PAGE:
There are a variety of philosophies and methods you can follow (or not) to educate your children. Families educate at home for a variety of reasons and it’s best to find the way which suits your family best.
Although every home school is unique, certain homeschooling “styles” have become very popular. Most home educators do not follow one style or method exactly. Instead, they select the ideas and suggestions that fit their family and eventually end up with a method all their own. It may take some time to develop your own routine and you may discover that you start out more structured in the beginning and become more flexible and relaxed as time goes on.
Some more information on some popular home education philosophies and methods:
School-at-home is the style most often portrayed in the media because it is so easy to understand and can be accompanied by a photo of children studying around the kitchen table. This is also the most expensive method and the style with the highest burnout rate. Most families who follow the school-at-home approach purchase a boxed curriculum that comes with textbooks, study schedules, grades, and record keeping. Some families use the school-at-home approach but make up their own lesson plans and find their own learning materials. The advantage of this style is that families know exactly what to teach and when to teach it. That can be a comfort when you are just starting out. The disadvantage is that this method requires much more work on the part of the teacher/parent and the lessons are not as much fun for the children.
Autonomous education does not require the teacher to pour knowledge into the child on a planned basis. Instead you live and learn together, pursuing questions and interests as they arise and using conventional schooling on an “on demand” basis, if at all. This is the way we learn before going to school and the way we learn when we leave school and enter the world of work. This philosophy does not follow a fixed curriculum.
Unschooling is an educational method，ways and philosophy that advocates learner-chosen activities as a primary means for learning. Unschooling students learn through their natural life experiences including play, household responsibilities, personal interests and curiosity, internships and work experience, travel, books, elective classes, family, mentors, and social interaction. Unschooling encourages exploration of activities initiated by the children themselves, believing that the more personal learning is, the more meaningful, well-understood and therefore useful it is to the child. While courses may occasionally be taken, unschooling questions the usefulness of standard curricula, conventional grading methods, and other features of traditional schooling in the education of each unique child.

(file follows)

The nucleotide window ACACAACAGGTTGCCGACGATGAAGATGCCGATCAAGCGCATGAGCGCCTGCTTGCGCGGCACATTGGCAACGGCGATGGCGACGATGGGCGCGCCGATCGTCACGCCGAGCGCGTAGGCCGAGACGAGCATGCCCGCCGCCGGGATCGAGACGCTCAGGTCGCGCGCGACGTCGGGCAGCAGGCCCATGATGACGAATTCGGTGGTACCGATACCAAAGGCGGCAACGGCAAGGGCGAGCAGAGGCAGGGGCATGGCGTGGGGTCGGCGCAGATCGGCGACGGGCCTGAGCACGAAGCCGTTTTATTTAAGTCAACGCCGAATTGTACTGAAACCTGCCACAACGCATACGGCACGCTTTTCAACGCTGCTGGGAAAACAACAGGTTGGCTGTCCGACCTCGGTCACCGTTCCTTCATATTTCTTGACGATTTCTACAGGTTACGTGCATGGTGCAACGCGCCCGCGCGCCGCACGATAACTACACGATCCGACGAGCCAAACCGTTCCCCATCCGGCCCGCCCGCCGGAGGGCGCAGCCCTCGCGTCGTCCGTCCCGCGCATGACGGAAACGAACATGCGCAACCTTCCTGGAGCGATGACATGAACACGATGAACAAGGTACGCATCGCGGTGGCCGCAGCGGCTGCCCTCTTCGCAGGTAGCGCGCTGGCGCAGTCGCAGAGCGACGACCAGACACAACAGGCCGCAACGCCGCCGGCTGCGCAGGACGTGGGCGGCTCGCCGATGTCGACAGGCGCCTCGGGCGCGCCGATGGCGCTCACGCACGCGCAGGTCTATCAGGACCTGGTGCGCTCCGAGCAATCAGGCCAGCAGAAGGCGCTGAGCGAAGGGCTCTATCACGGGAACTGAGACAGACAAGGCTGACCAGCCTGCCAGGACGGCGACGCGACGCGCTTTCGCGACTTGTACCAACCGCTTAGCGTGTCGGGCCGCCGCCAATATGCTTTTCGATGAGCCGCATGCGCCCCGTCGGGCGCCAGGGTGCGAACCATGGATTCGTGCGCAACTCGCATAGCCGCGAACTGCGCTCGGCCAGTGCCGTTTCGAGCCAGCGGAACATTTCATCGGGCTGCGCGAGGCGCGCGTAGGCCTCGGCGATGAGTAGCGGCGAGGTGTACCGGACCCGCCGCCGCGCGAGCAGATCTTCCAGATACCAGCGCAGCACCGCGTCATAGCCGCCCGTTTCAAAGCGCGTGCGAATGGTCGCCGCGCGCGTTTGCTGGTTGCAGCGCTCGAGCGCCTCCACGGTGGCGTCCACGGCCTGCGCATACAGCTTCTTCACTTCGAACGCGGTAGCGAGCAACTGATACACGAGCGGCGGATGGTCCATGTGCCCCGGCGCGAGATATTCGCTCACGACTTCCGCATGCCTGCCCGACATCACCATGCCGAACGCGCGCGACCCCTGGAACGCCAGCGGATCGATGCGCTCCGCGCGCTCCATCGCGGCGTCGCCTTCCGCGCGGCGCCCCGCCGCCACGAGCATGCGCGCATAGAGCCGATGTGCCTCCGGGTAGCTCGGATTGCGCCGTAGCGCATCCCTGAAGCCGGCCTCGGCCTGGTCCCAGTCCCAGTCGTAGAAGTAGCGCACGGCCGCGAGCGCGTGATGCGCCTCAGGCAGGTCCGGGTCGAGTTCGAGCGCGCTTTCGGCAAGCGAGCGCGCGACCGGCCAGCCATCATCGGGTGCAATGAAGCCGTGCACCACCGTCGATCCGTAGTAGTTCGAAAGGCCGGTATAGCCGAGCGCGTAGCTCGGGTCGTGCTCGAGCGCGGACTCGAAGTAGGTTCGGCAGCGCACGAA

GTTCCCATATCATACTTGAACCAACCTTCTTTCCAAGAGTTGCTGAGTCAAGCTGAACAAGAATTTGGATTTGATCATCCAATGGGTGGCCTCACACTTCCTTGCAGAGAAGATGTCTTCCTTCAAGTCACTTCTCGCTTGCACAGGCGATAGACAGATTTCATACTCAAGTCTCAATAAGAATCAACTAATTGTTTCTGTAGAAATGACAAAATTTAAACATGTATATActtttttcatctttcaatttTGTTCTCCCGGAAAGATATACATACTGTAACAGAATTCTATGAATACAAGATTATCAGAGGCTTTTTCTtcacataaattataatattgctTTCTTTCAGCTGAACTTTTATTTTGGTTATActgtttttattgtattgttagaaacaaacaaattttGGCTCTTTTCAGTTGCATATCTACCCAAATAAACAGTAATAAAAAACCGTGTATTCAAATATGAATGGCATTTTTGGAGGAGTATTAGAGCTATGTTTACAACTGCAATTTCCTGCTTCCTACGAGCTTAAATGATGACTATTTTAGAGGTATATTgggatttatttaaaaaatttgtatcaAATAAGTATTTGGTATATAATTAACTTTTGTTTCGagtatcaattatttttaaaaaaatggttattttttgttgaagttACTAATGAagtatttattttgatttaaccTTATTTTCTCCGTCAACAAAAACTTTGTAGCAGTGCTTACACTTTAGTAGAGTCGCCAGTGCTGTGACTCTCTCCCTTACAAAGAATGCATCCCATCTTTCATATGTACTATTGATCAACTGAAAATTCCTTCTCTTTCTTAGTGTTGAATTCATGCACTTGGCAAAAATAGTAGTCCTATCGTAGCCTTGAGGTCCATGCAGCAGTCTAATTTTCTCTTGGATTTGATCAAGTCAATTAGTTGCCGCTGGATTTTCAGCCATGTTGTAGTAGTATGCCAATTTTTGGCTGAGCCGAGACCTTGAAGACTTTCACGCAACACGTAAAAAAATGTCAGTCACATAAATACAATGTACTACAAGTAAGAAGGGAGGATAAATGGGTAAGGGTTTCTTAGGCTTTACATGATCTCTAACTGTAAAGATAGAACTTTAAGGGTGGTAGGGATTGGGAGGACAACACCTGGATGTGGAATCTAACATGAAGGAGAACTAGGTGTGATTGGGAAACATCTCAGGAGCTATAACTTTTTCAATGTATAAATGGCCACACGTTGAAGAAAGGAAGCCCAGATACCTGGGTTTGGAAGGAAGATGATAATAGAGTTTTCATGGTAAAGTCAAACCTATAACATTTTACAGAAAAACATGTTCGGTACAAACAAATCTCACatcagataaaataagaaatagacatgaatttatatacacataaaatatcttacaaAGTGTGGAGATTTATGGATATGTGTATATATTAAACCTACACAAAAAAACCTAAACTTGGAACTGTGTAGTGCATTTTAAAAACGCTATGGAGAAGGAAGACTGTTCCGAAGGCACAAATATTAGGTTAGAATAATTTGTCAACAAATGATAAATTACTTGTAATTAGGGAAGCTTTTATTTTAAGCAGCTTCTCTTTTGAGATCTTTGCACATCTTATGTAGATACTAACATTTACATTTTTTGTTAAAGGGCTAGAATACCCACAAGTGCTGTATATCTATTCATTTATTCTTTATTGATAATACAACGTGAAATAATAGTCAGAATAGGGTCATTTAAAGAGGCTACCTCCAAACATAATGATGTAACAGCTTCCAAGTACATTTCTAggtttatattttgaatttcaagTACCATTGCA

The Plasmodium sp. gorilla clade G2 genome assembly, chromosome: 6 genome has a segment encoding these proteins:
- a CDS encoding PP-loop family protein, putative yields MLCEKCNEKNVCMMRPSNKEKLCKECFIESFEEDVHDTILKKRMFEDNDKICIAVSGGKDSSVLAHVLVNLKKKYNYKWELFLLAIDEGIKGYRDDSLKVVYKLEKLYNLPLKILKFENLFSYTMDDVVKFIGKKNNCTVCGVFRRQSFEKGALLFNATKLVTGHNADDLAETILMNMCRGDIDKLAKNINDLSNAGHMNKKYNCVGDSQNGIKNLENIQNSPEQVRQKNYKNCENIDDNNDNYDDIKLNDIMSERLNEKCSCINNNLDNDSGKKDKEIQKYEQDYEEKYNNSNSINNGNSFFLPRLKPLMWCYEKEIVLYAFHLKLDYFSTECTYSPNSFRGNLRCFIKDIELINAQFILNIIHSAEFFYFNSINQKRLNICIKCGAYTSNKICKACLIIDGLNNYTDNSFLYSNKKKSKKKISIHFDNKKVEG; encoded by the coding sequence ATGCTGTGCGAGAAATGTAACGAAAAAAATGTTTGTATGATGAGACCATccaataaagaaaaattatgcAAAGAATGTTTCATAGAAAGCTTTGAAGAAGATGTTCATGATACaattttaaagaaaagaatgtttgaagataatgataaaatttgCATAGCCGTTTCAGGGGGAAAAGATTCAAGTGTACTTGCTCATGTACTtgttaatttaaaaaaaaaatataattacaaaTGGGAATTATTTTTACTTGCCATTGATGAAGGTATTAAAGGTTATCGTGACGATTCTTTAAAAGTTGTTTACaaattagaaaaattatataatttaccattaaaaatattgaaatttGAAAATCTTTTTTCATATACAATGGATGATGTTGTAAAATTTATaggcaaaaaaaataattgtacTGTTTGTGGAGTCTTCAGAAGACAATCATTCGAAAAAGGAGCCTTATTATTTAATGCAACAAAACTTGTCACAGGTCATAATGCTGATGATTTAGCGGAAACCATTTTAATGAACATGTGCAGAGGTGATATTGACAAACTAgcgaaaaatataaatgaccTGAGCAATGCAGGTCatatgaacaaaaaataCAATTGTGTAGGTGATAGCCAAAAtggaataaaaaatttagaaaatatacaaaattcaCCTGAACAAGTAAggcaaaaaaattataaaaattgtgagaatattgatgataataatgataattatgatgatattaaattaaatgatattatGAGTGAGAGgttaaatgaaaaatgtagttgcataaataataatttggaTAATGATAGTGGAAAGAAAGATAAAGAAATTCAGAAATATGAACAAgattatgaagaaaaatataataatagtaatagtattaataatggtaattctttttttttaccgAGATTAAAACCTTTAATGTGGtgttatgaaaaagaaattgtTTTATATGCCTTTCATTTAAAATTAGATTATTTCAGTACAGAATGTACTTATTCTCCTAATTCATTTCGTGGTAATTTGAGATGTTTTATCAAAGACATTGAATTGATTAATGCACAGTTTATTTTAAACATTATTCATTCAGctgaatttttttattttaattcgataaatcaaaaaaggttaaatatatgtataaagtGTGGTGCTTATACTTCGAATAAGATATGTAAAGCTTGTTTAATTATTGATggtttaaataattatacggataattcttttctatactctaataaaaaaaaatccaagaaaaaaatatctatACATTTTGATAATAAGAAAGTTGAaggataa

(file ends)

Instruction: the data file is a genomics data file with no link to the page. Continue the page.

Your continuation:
The Charlotte Mason style of homeschooling uses rich literature and “living books” rather than textbooks or dumbed-down twaddle. Charlotte was a British educator in the late 1800s and early 1900s who emphasised respecting each child as a person and giving him a broad education. Her approach works with the way children naturally learn and presents a generous curriculum, including nature study, art and music appreciation, and handicrafts, as well as the usual academic subjects. It seeks to “spread a feast” before the child and let him digest what is appropriate for him at the time. And it uses methods that will nurture a love for learning and reinforce good lifelong habits, not just present a body of information.
Thomas Jefferson Education (TJEd or Leadership Education) is an educational philosophy and a methodology by which great individuals throughout history have been educated.
Unit studies are a popular homeschooling method because they can be hands-on, literature-based and geared towards anything you would like to study.
Classical homeschooling involves teaching based on the three stages of learning: the Grammar stage, the Logic stage, and the Rhetoric stage. The Grammar stage involves learning facts, memorisation, and knowledge gathering. The Logic stage is when reasoning and logic begin to be applied to the knowledge.
Literature-rich curriculum uses great books as the centrepiece for learning. Where others choose to rely on textbooks and other educational media, we opt for outstanding books and delightful stories that will capture children’s imaginations and instruct them at the same time. Carefully and strategically selected literature serves as the base of the core of a curriculum: history, literature and geography.
Discussion questions and activities centred on these books make for a complete learning experience. Families can use this “core” with children of multiple ages at the same time. They then add other key subjects (Language Arts, Math, Science, Bible and electives) as best suits each child. Some literature-based companies suggest or produce curriculum for these additional subjects that compliments the approach of the core curriculum.
Project-based homeschooling is the same educational values applied to learning at home. It’s about combining personal interests with long-term, deep, complex learning. It is a way of learning centred on making, doing, sharing, collaborating, and acquiring real skills.
If you are interested in finding out more about a particular philosophy, google it or contact us for more information.